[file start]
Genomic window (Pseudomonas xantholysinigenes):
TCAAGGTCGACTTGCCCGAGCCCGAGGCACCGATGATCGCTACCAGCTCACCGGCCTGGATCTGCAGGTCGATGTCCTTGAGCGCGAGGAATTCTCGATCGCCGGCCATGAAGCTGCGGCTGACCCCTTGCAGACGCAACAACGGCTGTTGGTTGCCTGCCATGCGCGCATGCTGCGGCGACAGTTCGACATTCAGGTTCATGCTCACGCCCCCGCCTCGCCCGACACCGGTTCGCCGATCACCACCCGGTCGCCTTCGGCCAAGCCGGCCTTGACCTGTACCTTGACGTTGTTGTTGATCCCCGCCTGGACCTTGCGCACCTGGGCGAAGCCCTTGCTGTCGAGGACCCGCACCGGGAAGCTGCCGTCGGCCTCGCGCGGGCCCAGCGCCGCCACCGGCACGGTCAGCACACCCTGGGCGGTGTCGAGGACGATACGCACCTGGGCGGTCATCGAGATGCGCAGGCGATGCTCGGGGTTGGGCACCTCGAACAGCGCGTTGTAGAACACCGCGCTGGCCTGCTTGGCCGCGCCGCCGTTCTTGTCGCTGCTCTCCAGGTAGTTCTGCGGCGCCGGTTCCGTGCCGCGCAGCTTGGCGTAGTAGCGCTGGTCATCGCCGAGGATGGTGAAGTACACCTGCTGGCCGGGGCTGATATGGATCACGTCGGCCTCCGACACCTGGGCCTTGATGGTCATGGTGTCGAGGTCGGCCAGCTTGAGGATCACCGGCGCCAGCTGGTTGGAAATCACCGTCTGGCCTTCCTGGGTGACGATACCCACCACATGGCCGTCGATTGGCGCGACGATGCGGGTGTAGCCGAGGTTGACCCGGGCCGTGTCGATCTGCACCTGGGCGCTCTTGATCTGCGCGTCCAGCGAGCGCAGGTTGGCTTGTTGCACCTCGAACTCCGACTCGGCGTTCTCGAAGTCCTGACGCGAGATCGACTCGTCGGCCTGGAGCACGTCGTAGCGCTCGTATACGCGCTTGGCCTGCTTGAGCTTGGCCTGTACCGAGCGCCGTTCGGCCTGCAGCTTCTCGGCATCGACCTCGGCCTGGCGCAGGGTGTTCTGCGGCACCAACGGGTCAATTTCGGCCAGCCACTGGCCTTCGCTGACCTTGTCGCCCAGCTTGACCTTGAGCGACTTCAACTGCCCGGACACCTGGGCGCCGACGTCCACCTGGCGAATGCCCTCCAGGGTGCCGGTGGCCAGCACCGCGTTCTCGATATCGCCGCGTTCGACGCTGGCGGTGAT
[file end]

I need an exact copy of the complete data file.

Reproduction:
Genomic window (Pseudomonas xantholysinigenes):
TCAAGGTCGACTTGCCCGAGCCCGAGGCACCGATGATCGCTACCAGCTCACCGGCCTGGATCTGCAGGTCGATGTCCTTGAGCGCGAGGAATTCTCGATCGCCGGCCATGAAGCTGCGGCTGACCCCTTGCAGACGCAACAACGGCTGTTGGTTGCCTGCCATGCGCGCATGCTGCGGCGACAGTTCGACATTCAGGTTCATGCTCACGCCCCCGCCTCGCCCGACACCGGTTCGCCGATCACCACCCGGTCGCCTTCGGCCAAGCCGGCCTTGACCTGTACCTTGACGTTGTTGTTGATCCCCGCCTGGACCTTGCGCACCTGGGCGAAGCCCTTGCTGTCGAGGACCCGCACCGGGAAGCTGCCGTCGGCCTCGCGCGGGCCCAGCGCCGCCACCGGCACGGTCAGCACACCCTGGGCGGTGTCGAGGACGATACGCACCTGGGCGGTCATCGAGATGCGCAGGCGATGCTCGGGGTTGGGCACCTCGAACAGCGCGTTGTAGAACACCGCGCTGGCCTGCTTGGCCGCGCCGCCGTTCTTGTCGCTGCTCTCCAGGTAGTTCTGCGGCGCCGGTTCCGTGCCGCGCAGCTTGGCGTAGTAGCGCTGGTCATCGCCGAGGATGGTGAAGTACACCTGCTGGCCGGGGCTGATATGGATCACGTCGGCCTCCGACACCTGGGCCTTGATGGTCATGGTGTCGAGGTCGGCCAGCTTGAGGATCACCGGCGCCAGCTGGTTGGAAATCACCGTCTGGCCTTCCTGGGTGACGATACCCACCACATGGCCGTCGATTGGCGCGACGATGCGGGTGTAGCCGAGGTTGACCCGGGCCGTGTCGATCTGCACCTGGGCGCTCTTGATCTGCGCGTCCAGCGAGCGCAGGTTGGCTTGTTGCACCTCGAACTCCGACTCGGCGTTCTCGAAGTCCTGACGCGAGATCGACTCGTCGGCCTGGAGCACGTCGTAGCGCTCGTATACGCGCTTGGCCTGCTTGAGCTTGGCCTGTACCGAGCGCCGTTCGGCCTGCAGCTTCTCGGCATCGACCTCGGCCTGGCGCAGGGTGTTCTGCGGCACCAACGGGTCAATTTCGGCCAGCCACTGGCCTTCGCTGACCTTGTCGCCCAGCTTGACCTTGAGCGACTTCAACTGCCCGGACACCTGGGCGCCGACGTCCACCTGGCGAATGCCCTCCAGGGTGCCGGTGGCCAGCACCGCGTTCTCGATATCGCCGCGTTCGACGCTGGCGGTGAT